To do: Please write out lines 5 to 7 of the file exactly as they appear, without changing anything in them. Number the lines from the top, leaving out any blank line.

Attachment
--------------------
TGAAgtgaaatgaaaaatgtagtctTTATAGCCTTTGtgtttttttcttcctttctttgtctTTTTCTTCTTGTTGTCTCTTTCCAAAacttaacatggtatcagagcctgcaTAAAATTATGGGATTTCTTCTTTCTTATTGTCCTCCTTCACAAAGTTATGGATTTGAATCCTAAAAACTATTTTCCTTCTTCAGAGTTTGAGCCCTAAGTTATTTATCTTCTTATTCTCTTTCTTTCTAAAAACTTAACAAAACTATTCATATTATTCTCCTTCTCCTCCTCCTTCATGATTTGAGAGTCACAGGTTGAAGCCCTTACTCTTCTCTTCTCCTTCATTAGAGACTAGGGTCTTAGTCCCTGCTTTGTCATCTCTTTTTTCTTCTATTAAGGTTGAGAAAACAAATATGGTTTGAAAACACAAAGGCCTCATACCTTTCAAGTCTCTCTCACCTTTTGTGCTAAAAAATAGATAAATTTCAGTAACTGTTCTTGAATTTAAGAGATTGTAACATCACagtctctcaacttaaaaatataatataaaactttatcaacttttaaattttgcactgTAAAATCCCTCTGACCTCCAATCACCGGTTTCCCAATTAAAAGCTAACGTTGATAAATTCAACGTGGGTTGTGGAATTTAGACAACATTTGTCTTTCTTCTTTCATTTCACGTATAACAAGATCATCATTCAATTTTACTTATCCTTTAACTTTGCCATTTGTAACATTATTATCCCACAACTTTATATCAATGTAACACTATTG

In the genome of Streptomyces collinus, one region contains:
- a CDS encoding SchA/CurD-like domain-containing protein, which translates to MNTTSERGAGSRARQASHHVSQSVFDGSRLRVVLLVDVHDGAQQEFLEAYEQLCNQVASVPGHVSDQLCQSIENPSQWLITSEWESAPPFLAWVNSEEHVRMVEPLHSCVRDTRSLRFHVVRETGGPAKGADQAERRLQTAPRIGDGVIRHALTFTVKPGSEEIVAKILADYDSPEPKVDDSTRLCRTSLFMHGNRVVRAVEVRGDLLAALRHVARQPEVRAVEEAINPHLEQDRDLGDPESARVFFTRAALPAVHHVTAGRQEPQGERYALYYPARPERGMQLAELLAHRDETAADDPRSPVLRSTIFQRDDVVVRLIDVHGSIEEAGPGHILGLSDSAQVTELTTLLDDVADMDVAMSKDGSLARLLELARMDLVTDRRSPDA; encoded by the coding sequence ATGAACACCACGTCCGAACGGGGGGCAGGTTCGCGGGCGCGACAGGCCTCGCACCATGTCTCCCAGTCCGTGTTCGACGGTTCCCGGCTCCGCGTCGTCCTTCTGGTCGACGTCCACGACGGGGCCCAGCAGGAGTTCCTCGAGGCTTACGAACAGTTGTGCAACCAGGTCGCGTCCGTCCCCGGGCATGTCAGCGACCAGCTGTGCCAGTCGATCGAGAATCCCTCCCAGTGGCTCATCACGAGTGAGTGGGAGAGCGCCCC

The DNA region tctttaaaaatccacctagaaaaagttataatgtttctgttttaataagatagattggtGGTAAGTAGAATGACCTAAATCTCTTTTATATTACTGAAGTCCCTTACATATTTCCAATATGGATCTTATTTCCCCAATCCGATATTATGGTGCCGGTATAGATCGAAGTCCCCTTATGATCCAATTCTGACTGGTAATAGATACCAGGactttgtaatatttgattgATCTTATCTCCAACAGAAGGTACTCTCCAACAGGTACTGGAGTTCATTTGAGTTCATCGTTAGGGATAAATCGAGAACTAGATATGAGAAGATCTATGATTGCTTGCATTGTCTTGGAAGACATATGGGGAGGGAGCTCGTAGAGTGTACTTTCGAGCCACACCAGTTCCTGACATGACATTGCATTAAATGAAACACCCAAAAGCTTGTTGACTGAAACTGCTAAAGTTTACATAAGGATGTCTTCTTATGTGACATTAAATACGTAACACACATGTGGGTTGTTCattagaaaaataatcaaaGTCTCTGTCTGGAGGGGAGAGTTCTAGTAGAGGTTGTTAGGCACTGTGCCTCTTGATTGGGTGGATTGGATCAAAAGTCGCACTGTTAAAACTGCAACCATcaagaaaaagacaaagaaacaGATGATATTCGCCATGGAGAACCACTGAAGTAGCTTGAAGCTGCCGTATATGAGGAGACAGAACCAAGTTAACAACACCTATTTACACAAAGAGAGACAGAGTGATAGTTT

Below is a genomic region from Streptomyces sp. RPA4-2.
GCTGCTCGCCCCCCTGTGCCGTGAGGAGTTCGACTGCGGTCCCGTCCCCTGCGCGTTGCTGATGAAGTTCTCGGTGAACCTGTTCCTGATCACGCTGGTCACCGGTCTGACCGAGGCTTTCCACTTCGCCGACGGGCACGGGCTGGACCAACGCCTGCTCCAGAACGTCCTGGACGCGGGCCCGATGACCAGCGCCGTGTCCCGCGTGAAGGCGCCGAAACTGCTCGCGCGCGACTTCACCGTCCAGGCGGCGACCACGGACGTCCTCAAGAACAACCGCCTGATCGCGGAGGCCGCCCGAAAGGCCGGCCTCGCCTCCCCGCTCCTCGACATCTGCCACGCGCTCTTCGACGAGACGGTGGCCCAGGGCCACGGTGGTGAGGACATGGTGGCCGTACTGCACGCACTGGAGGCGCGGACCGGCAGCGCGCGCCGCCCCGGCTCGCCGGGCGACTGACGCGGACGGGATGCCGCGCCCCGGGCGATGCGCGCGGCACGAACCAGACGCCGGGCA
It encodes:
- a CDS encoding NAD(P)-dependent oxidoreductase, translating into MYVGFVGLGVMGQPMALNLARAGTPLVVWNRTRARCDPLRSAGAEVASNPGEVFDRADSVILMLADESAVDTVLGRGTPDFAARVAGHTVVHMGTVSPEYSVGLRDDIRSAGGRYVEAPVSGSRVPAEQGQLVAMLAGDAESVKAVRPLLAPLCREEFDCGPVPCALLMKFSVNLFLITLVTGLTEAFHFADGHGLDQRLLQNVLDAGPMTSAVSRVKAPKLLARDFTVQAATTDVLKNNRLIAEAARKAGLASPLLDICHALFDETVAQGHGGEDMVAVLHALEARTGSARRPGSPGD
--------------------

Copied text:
Below is a genomic region from Streptomyces sp. RPA4-2.
GCTGCTCGCCCCCCTGTGCCGTGAGGAGTTCGACTGCGGTCCCGTCCCCTGCGCGTTGCTGATGAAGTTCTCGGTGAACCTGTTCCTGATCACGCTGGTCACCGGTCTGACCGAGGCTTTCCACTTCGCCGACGGGCACGGGCTGGACCAACGCCTGCTCCAGAACGTCCTGGACGCGGGCCCGATGACCAGCGCCGTGTCCCGCGTGAAGGCGCCGAAACTGCTCGCGCGCGACTTCACCGTCCAGGCGGCGACCACGGACGTCCTCAAGAACAACCGCCTGATCGCGGAGGCCGCCCGAAAGGCCGGCCTCGCCTCCCCGCTCCTCGACATCTGCCACGCGCTCTTCGACGAGACGGTGGCCCAGGGCCACGGTGGTGAGGACATGGTGGCCGTACTGCACGCACTGGAGGCGCGGACCGGCAGCGCGCGCCGCCCCGGCTCGCCGGGCGACTGACGCGGACGGGATGCCGCGCCCCGGGCGATGCGCGCGGCACGAACCAGACGCCGGGCA
It encodes: